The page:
At 5 oíclock Thirty third street had been reached and the fire showed no signs of abating.

    At 5:10 the wind changed slightly towards the east, but did not seem to let up in intensity.

    The Flames Spread East of Broadway.

    At 5:20 the flames had crossed Broadway. The Hewett homestead on Fremont avenue, one of the oldest land marks in the city was the first go go.

    At 5:30 a burning coal flew over and alighted on the roof of the Michigan Box factory, at the corner of Fremont avenue and the railroad track, setting it afire. The tire room was badly burned but the building was but little damaged.

    At 5:45 the flames spread to Thirty fourth street.

    At 5:50 Stanton street had been reached and several houses in the next block between Fremont avenue and Thirty first street were burning.

    At 6:20 an engine and hose cart from Flint arrived on special. About fifty people came along, representatives of the Flint papers being among the number. The train left Flint at 5:49 and but an hour and 10 minutes were occupied in making the trip.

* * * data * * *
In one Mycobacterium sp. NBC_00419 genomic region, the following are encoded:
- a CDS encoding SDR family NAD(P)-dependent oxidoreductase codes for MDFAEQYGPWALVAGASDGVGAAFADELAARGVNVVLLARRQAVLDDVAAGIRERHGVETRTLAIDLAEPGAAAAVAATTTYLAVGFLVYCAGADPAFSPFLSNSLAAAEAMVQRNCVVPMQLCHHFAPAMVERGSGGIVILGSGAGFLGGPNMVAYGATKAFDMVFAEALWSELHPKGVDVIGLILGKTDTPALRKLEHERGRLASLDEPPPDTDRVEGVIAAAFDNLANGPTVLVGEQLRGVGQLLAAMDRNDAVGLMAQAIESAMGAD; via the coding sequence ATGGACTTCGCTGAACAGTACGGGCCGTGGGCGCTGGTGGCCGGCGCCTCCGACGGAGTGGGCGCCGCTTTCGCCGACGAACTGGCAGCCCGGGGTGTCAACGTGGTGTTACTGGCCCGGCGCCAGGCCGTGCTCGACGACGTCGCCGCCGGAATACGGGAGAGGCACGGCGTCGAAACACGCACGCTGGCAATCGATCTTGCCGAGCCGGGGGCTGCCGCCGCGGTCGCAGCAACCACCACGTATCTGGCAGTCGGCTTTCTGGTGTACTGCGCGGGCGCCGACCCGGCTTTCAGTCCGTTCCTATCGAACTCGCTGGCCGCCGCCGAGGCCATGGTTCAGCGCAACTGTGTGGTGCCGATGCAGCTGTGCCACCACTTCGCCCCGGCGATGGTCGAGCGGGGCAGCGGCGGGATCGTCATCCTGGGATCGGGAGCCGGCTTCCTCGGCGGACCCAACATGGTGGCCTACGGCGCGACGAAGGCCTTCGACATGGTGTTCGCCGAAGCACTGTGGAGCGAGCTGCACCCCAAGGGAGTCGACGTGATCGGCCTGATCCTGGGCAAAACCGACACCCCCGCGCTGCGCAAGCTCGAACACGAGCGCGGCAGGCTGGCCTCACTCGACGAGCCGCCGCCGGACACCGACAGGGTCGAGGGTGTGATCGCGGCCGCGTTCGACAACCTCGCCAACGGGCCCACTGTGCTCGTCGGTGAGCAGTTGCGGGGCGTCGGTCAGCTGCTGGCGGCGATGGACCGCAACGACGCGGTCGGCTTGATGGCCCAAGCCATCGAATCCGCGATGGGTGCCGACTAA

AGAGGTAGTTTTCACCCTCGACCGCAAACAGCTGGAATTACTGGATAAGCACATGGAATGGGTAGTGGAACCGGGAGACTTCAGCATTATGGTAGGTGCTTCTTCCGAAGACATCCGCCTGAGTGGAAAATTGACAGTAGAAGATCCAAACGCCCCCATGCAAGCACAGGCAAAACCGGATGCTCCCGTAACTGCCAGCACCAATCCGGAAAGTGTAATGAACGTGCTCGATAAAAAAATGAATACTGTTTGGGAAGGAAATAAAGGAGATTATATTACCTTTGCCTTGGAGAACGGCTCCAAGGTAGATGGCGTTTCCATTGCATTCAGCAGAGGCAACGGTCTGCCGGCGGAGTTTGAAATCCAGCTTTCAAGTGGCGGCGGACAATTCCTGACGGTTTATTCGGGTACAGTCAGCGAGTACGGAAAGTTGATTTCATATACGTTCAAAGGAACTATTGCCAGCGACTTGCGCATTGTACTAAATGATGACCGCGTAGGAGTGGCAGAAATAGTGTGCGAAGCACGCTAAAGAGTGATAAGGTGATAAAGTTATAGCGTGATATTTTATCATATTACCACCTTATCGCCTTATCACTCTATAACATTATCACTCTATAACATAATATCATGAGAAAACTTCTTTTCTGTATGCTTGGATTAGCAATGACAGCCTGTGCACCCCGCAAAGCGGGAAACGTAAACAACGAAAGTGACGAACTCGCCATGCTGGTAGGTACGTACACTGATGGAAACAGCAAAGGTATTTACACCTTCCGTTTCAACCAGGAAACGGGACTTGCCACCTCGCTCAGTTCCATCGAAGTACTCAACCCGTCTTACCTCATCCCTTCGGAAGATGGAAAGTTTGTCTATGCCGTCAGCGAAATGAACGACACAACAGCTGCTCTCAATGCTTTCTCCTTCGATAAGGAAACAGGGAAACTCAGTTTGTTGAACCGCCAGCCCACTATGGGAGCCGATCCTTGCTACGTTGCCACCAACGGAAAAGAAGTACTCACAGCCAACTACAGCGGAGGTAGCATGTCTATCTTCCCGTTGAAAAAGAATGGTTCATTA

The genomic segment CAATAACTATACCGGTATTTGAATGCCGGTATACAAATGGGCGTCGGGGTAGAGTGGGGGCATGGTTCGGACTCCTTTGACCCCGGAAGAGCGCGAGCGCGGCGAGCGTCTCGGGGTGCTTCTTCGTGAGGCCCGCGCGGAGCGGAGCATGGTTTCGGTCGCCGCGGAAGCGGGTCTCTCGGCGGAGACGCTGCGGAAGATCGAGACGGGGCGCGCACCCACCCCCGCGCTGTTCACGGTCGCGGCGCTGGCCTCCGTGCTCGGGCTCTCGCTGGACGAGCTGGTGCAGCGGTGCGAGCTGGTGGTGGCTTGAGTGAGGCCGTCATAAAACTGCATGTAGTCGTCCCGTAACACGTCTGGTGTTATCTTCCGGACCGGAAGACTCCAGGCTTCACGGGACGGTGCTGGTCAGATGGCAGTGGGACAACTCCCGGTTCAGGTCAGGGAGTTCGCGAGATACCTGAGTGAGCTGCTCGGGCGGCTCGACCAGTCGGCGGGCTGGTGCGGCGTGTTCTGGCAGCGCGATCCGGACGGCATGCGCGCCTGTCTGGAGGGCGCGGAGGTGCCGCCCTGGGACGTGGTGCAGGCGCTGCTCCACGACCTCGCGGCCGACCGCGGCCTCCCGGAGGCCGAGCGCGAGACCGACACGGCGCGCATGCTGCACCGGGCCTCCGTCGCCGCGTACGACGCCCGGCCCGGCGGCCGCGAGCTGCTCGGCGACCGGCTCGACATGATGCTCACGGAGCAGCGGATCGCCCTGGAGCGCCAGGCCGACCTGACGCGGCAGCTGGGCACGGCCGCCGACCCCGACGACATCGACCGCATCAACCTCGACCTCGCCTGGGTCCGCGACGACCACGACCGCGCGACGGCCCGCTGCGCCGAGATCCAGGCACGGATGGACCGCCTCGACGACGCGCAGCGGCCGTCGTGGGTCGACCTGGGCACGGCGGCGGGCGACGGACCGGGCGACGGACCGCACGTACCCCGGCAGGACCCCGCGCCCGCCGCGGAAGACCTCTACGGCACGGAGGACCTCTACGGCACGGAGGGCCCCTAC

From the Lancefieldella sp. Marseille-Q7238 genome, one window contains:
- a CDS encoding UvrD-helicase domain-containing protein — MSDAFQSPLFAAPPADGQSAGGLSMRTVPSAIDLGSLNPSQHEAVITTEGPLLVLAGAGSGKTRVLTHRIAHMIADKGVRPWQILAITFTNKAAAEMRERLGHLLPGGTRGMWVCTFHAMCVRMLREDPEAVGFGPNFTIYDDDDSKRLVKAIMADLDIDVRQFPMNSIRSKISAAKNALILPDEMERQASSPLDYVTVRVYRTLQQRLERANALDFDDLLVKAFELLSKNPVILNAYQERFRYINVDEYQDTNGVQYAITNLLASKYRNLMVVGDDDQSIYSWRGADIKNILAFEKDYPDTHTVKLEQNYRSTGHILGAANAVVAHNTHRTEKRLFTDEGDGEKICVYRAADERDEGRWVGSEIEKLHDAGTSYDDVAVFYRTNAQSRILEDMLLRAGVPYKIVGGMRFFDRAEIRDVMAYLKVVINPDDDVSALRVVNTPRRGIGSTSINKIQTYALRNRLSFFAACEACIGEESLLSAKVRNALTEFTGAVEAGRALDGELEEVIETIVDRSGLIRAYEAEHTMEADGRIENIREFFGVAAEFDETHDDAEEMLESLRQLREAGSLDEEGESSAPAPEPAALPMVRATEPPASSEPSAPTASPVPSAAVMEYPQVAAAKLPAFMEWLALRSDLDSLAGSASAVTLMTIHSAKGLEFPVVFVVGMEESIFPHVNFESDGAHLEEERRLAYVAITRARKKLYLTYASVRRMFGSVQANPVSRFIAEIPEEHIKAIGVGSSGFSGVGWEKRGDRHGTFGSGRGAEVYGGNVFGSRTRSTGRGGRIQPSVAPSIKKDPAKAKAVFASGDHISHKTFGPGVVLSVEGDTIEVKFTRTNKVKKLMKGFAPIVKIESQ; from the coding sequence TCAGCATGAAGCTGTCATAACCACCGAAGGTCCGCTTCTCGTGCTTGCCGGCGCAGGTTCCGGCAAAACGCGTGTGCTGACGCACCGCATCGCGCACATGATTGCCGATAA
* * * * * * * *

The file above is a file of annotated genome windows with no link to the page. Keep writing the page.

Acres In Ruins Under Control

    1892 Fire Menu
    * Introduction
    * Letter, Letitia Dickie
    * Acres in Ruins
    * Fire in Detail
    * Under Control.
    * Slept in the Streets
    * Unfounded Rumor
    * A Relief Meeting
    Related Notes & Pages

    (Click to enlarge.)
    The fire of July 25, 1892 was Bay City's most disatrous, it started in the city's south end, near the Miller & Turner mill, located between Harrison street and the Saginaw river and foot of 31st street. Fed by gale force winds, it destroyed 350 homes and businesses covering a forty-block area. 1800 people went homeless, most lost all of their possessions.
    People Referenced
    Miller, Albert
    Miller, James
    Miller, Max (alderman)
    Price, J.C.
    Subjects Referenced
    Baptist church
    Bay City, MI
    Flint, MI
    Flint press
    Hewitt homestead
    M.E. church, Fremont av.
    Michigan Box factory
    Miller & Turner docks
    Price store
    Saginaw, MI
    Sixth ward school
    Thirty first
    Thirty second
    Thirty third
    Thirty fourth
    Twenty ninth

    Stover & Larkin hardware store
    Internet References
  • None at this time.
  • WRITINGS: History As It Was Written Then.